Thinking Anew – A time for healing

 “Donald Trump was widely condemned for making use of the Bible for what the American Primate Michael Curry described as partisan political purposes.”  Photograph:    Brendan Smialowski/AFP via Getty Images

“Donald Trump was widely condemned for making use of the Bible for what the American Primate Michael Curry described as partisan political purposes.” Photograph: Brendan Smialowski/AFP via Getty Images

 

It was rush hour on the Dart. Standing room only. Close by a woman sitting with her two boys aged eight and 10 asked them to share so that I could have a seat. As we chatted, I asked the boys about the crest on their tops. They said it was their school crest, a Gaelscoil or Irish-language school, and that is significant because this was an immigrant family – from the Philippines. The mother explained that she wanted her boys to be familiar with the culture and show respect for their adopted country. These strangers, of different race and colour and possibly religion, showed me that people who are different have so much to contribute.

One of tomorrow’s readings from Genesis chapter 18 describes how Abraham dealt with three strangers that came his way: “Let a little water be brought, and wash your feet, and rest yourselves under the tree. Let me bring a little bread, that you may refresh yourselves . . .” It did not end there because Abraham then ordered his servants to prepare a feast which he himself served. Abraham is remembered in Judeo-Christian tradition for his hospitality to strangers.

In the gospel reading, Jesus sends his disciples out telling them to expect to be offered hospitality; anyone refusing them were to be condemned.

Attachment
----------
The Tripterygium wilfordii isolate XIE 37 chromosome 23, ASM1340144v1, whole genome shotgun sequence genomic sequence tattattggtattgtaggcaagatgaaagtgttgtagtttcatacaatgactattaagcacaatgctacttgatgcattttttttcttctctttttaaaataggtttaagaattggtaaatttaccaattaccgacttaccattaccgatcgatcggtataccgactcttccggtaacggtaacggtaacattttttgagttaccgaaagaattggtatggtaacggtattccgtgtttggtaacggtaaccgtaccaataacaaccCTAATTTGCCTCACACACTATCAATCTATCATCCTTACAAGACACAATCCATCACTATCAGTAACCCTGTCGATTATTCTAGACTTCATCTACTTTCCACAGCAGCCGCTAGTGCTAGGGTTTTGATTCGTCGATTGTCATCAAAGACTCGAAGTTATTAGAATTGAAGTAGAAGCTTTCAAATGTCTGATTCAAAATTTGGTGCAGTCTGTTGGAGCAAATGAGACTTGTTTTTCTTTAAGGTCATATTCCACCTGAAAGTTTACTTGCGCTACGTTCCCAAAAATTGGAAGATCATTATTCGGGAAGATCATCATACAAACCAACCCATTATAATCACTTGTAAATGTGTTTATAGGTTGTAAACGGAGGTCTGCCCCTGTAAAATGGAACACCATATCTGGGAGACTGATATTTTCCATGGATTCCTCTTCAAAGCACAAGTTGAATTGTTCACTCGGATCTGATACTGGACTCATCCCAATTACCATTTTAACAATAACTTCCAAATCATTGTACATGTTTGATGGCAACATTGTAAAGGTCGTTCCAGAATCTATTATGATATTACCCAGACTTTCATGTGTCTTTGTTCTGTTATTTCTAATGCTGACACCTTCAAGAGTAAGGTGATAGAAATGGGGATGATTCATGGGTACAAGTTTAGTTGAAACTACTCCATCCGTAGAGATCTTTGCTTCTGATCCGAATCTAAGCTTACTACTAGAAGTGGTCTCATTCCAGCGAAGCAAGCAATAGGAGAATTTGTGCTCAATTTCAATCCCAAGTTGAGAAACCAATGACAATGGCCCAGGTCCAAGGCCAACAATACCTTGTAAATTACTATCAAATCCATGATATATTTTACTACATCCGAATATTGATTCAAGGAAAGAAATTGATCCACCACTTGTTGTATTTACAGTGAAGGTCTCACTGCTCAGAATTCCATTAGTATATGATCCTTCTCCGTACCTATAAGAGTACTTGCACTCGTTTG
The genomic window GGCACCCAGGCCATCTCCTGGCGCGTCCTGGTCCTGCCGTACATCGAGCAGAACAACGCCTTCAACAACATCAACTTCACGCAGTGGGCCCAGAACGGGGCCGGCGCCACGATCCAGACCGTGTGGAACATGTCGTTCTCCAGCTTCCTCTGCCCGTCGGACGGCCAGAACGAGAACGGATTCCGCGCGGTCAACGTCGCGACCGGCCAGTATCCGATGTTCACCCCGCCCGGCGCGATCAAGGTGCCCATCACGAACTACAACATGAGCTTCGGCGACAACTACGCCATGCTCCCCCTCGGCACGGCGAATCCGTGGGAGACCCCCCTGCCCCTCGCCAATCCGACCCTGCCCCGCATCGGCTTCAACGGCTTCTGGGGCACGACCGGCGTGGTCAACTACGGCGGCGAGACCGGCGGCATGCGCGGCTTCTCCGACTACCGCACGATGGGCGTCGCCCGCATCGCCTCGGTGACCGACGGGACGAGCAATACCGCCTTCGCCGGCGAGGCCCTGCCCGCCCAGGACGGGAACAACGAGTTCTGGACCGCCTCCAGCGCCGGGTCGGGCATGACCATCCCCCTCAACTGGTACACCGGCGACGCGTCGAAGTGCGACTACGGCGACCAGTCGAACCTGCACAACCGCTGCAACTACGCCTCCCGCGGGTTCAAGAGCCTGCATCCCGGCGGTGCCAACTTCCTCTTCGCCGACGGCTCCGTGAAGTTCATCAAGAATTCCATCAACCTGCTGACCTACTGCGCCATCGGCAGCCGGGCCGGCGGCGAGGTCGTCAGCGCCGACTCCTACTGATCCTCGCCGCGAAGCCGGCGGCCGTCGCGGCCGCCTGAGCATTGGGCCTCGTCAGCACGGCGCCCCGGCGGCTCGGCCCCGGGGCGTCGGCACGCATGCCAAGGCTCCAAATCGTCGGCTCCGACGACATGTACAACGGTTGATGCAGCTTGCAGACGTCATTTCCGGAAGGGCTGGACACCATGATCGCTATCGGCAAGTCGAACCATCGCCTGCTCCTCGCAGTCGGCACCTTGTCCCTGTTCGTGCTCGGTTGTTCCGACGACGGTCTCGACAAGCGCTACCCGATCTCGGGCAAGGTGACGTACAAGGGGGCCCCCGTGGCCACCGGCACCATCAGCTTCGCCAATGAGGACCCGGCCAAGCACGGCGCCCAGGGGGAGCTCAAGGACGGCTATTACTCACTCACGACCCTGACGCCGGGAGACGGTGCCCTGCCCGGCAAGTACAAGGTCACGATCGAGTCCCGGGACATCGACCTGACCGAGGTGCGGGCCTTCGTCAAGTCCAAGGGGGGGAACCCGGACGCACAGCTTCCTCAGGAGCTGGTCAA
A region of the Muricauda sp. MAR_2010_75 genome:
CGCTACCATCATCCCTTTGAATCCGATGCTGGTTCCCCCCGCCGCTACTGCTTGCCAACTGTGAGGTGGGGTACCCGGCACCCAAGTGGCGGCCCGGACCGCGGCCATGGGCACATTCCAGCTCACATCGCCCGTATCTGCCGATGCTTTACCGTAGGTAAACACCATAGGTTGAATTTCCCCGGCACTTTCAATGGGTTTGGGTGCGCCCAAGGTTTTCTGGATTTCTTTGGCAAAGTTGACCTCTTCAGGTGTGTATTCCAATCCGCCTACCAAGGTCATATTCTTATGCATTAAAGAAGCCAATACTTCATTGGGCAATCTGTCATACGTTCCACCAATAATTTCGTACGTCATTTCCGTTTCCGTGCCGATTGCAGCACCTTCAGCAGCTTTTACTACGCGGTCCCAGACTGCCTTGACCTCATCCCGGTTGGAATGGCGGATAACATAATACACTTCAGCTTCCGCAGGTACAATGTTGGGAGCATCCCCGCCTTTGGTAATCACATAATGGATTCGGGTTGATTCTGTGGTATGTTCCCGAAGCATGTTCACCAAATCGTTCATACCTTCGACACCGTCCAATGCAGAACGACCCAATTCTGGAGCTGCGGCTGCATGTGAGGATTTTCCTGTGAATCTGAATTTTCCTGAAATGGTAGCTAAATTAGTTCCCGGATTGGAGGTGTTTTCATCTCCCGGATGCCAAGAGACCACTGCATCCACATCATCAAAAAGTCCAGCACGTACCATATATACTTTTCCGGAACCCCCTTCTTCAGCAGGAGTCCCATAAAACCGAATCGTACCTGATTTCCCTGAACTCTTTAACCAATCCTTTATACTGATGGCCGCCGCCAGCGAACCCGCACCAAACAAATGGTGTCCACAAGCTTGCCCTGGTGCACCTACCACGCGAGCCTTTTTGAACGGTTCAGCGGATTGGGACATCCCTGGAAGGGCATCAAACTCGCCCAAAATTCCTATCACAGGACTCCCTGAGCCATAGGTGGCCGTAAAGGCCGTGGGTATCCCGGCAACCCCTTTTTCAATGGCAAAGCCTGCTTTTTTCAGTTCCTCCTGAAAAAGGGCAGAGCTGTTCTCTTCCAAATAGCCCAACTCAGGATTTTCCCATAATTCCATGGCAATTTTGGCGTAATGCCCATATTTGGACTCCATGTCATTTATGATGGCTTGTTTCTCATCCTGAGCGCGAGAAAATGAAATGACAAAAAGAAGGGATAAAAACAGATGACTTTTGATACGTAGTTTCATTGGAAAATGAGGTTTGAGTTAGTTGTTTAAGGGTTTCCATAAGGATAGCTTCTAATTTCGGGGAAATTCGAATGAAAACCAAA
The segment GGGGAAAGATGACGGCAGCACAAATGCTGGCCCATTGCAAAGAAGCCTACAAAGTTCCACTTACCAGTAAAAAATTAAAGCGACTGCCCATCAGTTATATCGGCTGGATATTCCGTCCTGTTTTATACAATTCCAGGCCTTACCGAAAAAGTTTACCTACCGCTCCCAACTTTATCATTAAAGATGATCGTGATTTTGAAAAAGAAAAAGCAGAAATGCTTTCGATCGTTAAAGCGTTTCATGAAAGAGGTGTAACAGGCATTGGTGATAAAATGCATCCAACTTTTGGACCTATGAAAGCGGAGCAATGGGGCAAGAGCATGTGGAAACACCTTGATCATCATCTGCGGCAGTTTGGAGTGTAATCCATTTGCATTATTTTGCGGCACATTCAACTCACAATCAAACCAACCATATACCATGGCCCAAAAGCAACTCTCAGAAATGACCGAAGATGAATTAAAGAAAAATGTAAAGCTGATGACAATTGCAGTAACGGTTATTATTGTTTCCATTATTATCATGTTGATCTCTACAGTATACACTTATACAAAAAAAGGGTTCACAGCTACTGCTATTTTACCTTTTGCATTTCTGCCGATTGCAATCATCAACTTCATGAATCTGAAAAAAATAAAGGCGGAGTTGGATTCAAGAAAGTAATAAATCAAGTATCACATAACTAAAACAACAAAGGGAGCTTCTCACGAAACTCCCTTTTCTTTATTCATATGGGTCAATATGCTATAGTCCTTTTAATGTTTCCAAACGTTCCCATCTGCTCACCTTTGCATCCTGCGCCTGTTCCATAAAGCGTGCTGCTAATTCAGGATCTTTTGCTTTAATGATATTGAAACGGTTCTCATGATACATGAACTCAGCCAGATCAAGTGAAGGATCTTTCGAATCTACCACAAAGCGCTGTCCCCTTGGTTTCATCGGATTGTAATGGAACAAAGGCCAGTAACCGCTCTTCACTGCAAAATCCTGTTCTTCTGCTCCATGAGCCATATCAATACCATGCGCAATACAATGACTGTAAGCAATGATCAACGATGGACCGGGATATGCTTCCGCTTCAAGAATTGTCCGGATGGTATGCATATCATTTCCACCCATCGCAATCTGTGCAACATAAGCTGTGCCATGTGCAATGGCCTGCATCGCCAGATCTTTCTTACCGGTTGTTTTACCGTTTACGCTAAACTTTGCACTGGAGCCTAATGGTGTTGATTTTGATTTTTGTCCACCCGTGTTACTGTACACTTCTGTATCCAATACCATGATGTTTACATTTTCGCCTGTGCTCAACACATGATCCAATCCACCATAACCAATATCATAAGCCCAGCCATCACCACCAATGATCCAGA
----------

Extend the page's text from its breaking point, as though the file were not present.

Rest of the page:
Recent events in America remind us that people can be treated as strangers within their own country, something not unknown on this island even today, so we need to be careful when judging others. But the brutal killing of George Floyd by police in Minneapolis led to an explosion of anger and outrage by African-Americans and sympathisers around the world. While violence and looting have to be condemned, it is worth remembering and accepting that the violence started four centuries ago when white Europeans kidnapped African men women and children and enslaved them for generations.

Many of their descendants feel that they are being treated today as non-citizens. America needs racial healing, which is precisely what President Trump’s administration seems incapable of providing. A warlike speech condemning protesters followed by a photo-op in front of St John’s Episcopal (Anglican) Church with a Bible in his hands drew a stinging rebuke from the bishop of the diocese, the Right Rev Mariann Budde: “He took the symbols sacred to our tradition and stood in front of a house of prayer in full expectation that would be a celebratory moment . . . In no way do we support the President’s incendiary response to a wounded, grieving nation. In faithfulness to our Saviour who lived a life of non-violence and sacrificial love, we align ourselves with those seeking justice for the death of George Floyd.” Prophetic and courageous words.

Donald Trump was widely condemned for making use of the Bible for what the American Primate Michael Curry described as partisan political purposes.

Trump would do well to consider what Abraham Lincoln thought of the good book: “I believe that the Bible is the best gift that God has ever given to man. All the good from the Saviour of the world is communicated to us through this book. I have been driven many times to my knees by the overwhelming conviction that I had nowhere else to go.”

Racial discrimination is not confined to America, as the Taoiseach pointed out recently, and wherever it is found in the West it is often an expression of what is called white supremacy, a view that is clearly anti-Christian. Fr Richard Rohr explains why: “Our inherent dignity has nothing to do with our race, or religion or class. Hindus have it, Buddhists have it, and so-called pagans in Africa have it. They are just as much children of God as we are. Objectively. Theologically. Eternally. Where else do you think they came from? Did some other god create them, except the God? Their divine DNA is identical to ours. We deny our supposed monotheism (there is one God) if we believe anything else. Far too many Jews, Christians and Muslims have been anything but believers in one God who created all things.”